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Throwback Thursday: What is the difference between leasehold, freehold & share of freehold

13 Nov 2013

As estate agents we're used to throwing around all sorts of "jargon" related to buying and selling property because we do it day in and day out, but we're conscious of the fact that some buyers, particularly first time buyers, won’t be as familiar with terms like “freehold”, “leasehold” and “share of freehold”.  

Many sellers may want to know more about how the tenure of their home affects its value.

This handy guide will help you get your head around the differences in “tenure” on a property and help you figure out how it impacts you. 

Freehold Property

When you purchase a freehold property, you own the home, the land it is built on, and you will have the right to live there for as long as you please. Houses are most often freehold properties.  Flats on the other hand, are more commonly leasehold or share of freehold. 


Freehold properties like this 3 bedroom house for sale in Royal Gardens, W7 mean that with the correct planning permissions there is a possibility of extending your living space

If you own the freehold you can make changes to the property provided that you have the relevant planning permissions.  Particularly with listed buildings (old buildings) you may need special permission to make structural changes.

Leasehold Property

When you purchase a leasehold property you are actually buying the rights to live in a property for a set period of time. You do not actually own the property, nor the land on which it is built. Most flats are leasehold.  As part of the terms of the lease, it means you are obligated to pay ground rent to the freeholder. The ground rent and/or the service charge will cover the costs for communal maintenance repairs. The lease should stipulate how the service charge is worked out, and how it is divided between the other leaseholders. It’s important to calculate all these costs before committing to a leasehold property, as you may not have budgeted for the additional costs.  Your estate agent should be able to provide these details.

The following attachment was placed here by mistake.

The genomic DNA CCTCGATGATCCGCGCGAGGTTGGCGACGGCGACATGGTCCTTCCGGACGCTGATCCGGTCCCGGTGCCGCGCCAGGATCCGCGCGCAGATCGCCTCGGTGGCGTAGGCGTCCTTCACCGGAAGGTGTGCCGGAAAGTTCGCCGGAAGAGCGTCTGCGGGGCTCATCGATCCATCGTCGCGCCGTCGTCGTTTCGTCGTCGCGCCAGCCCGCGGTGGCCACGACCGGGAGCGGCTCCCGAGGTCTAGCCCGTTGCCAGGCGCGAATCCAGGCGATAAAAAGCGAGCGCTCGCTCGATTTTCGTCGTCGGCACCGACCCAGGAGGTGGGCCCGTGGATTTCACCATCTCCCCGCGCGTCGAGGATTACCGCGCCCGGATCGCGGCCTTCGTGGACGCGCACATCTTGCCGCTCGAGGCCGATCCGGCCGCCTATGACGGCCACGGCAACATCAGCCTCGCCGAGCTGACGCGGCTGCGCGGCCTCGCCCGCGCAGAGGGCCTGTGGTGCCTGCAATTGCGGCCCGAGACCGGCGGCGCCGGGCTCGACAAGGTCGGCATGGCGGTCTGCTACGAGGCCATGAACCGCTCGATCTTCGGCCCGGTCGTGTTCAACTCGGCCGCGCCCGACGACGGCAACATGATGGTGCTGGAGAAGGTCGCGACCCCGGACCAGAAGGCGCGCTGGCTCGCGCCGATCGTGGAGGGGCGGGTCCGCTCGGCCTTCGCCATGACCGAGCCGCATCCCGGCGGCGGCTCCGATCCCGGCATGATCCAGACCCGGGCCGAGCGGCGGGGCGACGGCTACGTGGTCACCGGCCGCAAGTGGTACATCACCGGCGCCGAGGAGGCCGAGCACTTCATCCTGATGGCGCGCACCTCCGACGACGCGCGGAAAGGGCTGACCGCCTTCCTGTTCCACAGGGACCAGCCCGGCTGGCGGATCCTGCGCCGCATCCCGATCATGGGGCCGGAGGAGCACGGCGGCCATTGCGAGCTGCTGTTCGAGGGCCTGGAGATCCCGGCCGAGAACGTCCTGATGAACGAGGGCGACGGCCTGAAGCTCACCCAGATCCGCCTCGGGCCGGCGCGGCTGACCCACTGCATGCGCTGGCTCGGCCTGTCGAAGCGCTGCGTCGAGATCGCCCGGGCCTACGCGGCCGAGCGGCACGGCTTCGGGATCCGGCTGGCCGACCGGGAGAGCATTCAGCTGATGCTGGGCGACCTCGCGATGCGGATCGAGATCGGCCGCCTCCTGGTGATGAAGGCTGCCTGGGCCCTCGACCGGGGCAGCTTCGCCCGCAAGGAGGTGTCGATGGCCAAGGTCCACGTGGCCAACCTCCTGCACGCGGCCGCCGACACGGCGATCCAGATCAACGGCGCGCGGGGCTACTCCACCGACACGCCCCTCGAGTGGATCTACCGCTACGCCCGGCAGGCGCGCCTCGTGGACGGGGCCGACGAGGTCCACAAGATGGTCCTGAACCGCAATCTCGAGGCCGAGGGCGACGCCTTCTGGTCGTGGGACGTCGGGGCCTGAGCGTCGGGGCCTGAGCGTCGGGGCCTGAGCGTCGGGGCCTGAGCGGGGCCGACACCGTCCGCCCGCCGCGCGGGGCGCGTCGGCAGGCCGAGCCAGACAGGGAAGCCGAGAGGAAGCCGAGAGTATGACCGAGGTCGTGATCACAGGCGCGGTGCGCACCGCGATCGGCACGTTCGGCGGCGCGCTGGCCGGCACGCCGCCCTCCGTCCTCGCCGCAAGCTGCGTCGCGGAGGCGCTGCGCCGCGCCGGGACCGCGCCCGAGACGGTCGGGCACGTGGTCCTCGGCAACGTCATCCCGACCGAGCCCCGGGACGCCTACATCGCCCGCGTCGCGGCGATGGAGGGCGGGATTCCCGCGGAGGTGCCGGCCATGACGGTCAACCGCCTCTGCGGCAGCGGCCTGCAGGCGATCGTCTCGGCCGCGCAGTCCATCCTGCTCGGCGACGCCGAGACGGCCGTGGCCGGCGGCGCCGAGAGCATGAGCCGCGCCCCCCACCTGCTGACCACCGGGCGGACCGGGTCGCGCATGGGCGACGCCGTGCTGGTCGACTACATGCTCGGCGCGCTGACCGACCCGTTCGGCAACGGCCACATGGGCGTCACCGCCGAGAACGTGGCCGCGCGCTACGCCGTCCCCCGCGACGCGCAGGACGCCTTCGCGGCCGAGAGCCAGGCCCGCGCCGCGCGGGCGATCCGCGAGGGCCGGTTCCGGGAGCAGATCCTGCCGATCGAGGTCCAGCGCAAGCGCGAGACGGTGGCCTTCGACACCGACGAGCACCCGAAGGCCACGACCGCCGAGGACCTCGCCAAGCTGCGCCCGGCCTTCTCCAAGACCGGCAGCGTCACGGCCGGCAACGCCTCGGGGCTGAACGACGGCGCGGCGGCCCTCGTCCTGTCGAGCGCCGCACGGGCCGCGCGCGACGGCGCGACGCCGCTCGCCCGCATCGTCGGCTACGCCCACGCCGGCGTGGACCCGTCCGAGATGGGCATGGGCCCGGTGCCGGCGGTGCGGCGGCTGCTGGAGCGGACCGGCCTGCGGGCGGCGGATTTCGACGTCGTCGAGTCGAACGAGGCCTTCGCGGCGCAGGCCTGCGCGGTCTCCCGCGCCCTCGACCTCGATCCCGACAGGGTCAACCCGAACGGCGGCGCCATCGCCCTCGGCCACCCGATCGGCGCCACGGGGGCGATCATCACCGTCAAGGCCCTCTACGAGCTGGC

Brunswick Road two bedroom flat as example ofa leasehold property

When buying a leasehold property like this two bedroom apartment in Brunswick Road, W5 make sure to budget for ground rent and service charges

Once the stipulated period in the lease expires, the ownership of the property is given back to the Freeholder. Most leases are initially set for a 99 year period.  If the lease period is quite short, you can get an extension. 

For more information about lease extensions, click here to see Northfields free Guide to Lease Extensions

When buying or selling a leasehold property, it is important to find out how long the lease is, as it will affect the value of the property.  If you are thinking of selling your property and need advice about how your lease will affect the value, click the link to request a free valuation or ask us a question via Twitter @northfieldslive or even speak directly to our Managing Director via Twitter @nickdevonport.  We have a Facebook page too, so you can ask us for free advice whenever and however you are comfortable.  

So why do people buy leasehold properties? Well, because most flats are leasehold, these properties are more affordable.  Plus, it means everyone living within the same building has to split maintenance costs in respect of the common parts of the building and the communal areas.  For that reason, if you have less time and inclination to look after outdoor spaces, a leasehold property with communal gardens may be a tremendous advantage.

Share of Freehold

Another possible type of property tenure on a flat is Share of Freehold.  In this case, the title (i.e. ownership of the flat) will be leasehold and, in addition, you would own a share of the freehold title to the whole building. This way, you and your neighbours would jointly be the freeholder, with hopefully the same desire to look after the common parts of the building.

Beechcroft 2 bed garden flat for sale in Ealing

Share of freehold flats mean that you and the other residents contribute to the maintenance of communal areas

There are two main ways in which shared ownership of the freehold can be set up. The first, where a house has been converted into, say, two flats, is for the two flat owners to buy the freehold in their personal names and then whenever either flat is sold, they both have to transfer the title to the continuing owner and the new owner.

The more common method is for the freehold to be owned by a limited company in which each flat owner has a share. When a flat is sold, their share is transferred to the new flat owner, and a new share certificate is issued. 

Still have questions?

If you would like to know more about how the tenure on your property would affect the value, feel free to give us a call on 020 8740 6622, email us on [email protected] or contact us via our Facebook page or via Twitter @northfieldslive for some free advice.